Rahul Gandhi’s ‘Chowkidar Chor Hai’ slogan was a monumental disaster.

 

In the Lok Sabha elections, Prime Minister Narendra Modi was sure-footed. The Congress—read Rahul Gandhi—was flat-footed. It was Narendra Modi’s election. He outwitted the earnest, decent Congress president almost each day. Narendra Modi set the narrative of the election. Rahul Gandhi’s “Chowkidar Chor Hai” swan song was a monumental disaster.

I heard the speech Prime Minister Modi made on 23 May at the headquarters of the Bharatiya Janata Party in New Delhi. I have no hesitation in saying that he spoke like a statesman. He emphasised that the people of India had re-elected him as the Prime Minister of India. To him, the Constitution was all important. He said consensus was essential for nation building. He had a dig at the CPI and CPM. The working class no longer wore the badge of the Left. He firmly spoke of robust nationalism. He pitched into the elitists with a certain contempt. He made no mention of mandir or masjid. No reference was made to Article 370 or 35A. No politics of vengeance, the Prime Minister said.

How did the BJP manage to get over 300 seats? Party president Amit Shah is a no-nonsense electoral planner of genius. He had been working for over a year with dedication and vigour to ensure that the BJP organisation was well-oiled, the workers enthused, inspired by Narendra Modi’s persona, his boldness, his energy and clear-headedness. Amit Shah turned his leader into a national hero, who had no rival.

During the election, the BJP leadership made full use of the air attack on Balakot. The Air Force entered Pakistan territory, which no previous government had ventured to do. China watched but did not actively support Pakistan. India applauded. He presented himself as a decisive, strong muscular leader. This impressed the voters.

Mamata Banerjee’s tally came down to 22 from 34. The BJP went up from two to 18. She did herself much harm by her hysterics. Serenity was missing.

In 17 states, the Congress could not get a single seat. Having won in Rajasthan, Madhya Pradesh and Chhattisgarh, the Congress lapsed into complacency, instead of reactivating itself. The BJP made inroads in Odisha and West Bengal, but did poorly in South India. In North, Central, and West India, it faced hardly any opposition.

Caste politics was almost put into the electoral dustbin. The main theme was to take care of the poor, how to improve their lot. People voted for Modi with both hands (speaking metaphorically). Demonetisation was not mentioned; so was GST, joblessness and economic failings of the Modi government. It was an amazing phenomenon. Another factor that helped the BJP was the Mahagathbandhan not taking off. Modi dismissed it as “Mahamilawatigathbandhan”.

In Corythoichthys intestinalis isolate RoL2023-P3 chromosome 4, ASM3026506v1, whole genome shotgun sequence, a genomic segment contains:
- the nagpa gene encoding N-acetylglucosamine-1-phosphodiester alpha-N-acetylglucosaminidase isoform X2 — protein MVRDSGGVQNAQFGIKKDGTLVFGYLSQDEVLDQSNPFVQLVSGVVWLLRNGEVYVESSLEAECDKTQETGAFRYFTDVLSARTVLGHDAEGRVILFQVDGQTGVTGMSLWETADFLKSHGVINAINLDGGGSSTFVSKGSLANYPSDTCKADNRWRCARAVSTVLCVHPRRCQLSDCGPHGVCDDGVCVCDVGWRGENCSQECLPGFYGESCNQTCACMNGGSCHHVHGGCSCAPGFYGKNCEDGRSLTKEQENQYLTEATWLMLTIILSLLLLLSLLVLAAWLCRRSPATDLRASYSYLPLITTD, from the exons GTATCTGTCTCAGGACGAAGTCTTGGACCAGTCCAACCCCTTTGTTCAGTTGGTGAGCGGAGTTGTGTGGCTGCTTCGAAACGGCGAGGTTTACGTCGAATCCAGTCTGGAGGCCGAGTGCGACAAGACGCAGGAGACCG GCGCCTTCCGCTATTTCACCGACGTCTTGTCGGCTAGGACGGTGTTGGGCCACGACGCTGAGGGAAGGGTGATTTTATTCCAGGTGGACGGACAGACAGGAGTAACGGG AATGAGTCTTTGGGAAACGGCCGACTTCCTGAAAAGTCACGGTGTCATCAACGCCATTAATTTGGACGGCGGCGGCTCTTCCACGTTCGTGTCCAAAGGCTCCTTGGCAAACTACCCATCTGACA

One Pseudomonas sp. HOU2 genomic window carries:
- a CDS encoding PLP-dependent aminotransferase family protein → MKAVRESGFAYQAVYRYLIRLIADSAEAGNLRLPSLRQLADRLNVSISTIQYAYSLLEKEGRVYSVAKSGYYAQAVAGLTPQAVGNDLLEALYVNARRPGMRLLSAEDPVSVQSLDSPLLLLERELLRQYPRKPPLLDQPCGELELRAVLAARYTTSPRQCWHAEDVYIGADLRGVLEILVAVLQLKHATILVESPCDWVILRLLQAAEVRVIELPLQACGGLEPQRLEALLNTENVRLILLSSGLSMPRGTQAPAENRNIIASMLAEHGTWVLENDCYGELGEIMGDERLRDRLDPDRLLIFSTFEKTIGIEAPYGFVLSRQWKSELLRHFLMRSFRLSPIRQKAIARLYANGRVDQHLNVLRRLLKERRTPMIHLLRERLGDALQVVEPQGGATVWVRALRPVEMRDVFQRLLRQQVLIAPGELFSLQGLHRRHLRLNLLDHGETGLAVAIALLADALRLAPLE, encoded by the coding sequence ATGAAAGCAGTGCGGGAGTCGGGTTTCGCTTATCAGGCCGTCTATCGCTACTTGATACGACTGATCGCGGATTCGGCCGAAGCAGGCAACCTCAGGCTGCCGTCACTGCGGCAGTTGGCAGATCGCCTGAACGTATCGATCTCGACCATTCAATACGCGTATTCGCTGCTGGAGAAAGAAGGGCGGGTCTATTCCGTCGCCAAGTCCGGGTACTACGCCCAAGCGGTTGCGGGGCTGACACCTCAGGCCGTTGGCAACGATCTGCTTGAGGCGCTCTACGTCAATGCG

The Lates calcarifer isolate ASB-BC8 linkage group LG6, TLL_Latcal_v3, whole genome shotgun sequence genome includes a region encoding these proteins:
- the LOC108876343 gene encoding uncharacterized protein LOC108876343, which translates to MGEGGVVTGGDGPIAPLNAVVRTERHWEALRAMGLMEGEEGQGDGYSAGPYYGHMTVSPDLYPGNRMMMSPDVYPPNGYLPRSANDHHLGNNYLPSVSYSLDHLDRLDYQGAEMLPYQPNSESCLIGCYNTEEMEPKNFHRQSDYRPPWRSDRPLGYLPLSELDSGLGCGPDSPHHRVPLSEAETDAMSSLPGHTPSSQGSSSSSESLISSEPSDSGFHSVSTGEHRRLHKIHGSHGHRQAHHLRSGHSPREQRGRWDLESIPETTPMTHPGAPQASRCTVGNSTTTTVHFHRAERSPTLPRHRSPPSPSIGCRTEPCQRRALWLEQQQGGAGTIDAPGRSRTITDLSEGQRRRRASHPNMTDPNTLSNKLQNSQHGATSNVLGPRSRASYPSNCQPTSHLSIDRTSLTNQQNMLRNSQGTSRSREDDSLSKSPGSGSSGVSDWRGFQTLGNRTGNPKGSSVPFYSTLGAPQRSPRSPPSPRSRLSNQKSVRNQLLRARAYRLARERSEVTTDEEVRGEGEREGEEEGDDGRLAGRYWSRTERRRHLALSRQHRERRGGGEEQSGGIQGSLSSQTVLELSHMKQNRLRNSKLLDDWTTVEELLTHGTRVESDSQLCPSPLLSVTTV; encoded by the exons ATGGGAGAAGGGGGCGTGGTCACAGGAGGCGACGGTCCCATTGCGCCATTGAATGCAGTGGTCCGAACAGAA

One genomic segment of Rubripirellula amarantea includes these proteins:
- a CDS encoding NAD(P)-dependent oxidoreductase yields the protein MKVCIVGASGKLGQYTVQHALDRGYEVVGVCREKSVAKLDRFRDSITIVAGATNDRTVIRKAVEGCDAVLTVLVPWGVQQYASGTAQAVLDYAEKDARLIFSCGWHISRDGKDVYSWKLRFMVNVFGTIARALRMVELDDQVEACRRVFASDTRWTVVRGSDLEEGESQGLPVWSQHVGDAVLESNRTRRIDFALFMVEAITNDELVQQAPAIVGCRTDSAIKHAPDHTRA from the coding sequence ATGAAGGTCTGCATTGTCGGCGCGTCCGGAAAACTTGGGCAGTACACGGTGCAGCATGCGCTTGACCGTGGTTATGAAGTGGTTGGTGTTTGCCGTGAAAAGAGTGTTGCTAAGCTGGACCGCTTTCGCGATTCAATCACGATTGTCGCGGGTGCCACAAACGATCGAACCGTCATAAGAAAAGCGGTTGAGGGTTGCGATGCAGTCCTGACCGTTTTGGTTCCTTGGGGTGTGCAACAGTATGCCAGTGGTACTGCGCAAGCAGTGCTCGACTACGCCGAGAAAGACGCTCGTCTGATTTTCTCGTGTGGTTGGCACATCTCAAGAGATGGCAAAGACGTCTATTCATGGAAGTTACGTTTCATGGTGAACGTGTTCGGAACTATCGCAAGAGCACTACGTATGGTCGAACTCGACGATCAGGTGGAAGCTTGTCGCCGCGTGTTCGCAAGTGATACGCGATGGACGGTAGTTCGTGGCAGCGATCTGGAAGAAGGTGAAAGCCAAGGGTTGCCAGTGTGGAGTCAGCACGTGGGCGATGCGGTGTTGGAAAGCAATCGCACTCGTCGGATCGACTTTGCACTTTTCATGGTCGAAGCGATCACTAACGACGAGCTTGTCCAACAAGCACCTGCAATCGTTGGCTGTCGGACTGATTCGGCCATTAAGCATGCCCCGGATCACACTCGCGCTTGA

For the Congress, it cannot be business as usual. Rahul Gandhi received a body blow in Amethi. Important Congress leaders fell like nine pins. Jyotiraditya Scindia, Digvijaya Singh (lost by over three lakh votes), Sheila Dikshit, Veerappa Moily, Milind Deora, Priya Dutt, Raj Babbar, Chief Minister Ashok Gehlot’s son Vaibhav, Shatrughan Sinha, Bhupinder Hooda, Sunil Jakhar and Sushil Kumar Shinde. The BJP scored 25 out of 25 in Rajasthan. In Madhya Pradesh, Congress got one seat. None in Haryana, Himachal, one in UP. Only Amarinder Singh saved the day in Punjab.

I was a Congressman for nearly a quarter of a century. I know how the party works. Indian democracy needs the Congress. It has had lean periods. It is at the moment in poor shape. It has in the past shown resilience. The talk of doing away with the Gandhis is crass nonsense. This will not happen. Who will replace them? This is not a rhetorical question. But Rahul Gandhi’s resignation as Congress president will not be accepted and it wasn’t.

Work for the coming Assembly elections should start today. Brooding, blame game are a waste of time. Rahul Gandhi has his work cut out. His immediate task is to reinvent, rejuvenate, revive, reconstruct and remodel his demoralised party. He should get rid of the dead wood in the CWC and ask the Sam Pitrodas to go back to where they come from. Pitroda’s words must have cost the Congress at least 20 seats.

The Congress has no one else to bring about a radical and relevant transformation of the methods of its functioning. The induction of Priyanka Gandhi Vadra proved a flop. She made no difference.

In 1984, BJP sent two members to the Lok Sabha. Both Vajpayeeji and Advaniji lost. By 1998, Vajpayeeji was Prime Minister. The Congress must show political stamina. As in the case of human beings, a political party’s character is tested in times of adversity. This is the test the Congress faces. I wish Rahul Gandhi luck and success. He needs both at the moment.

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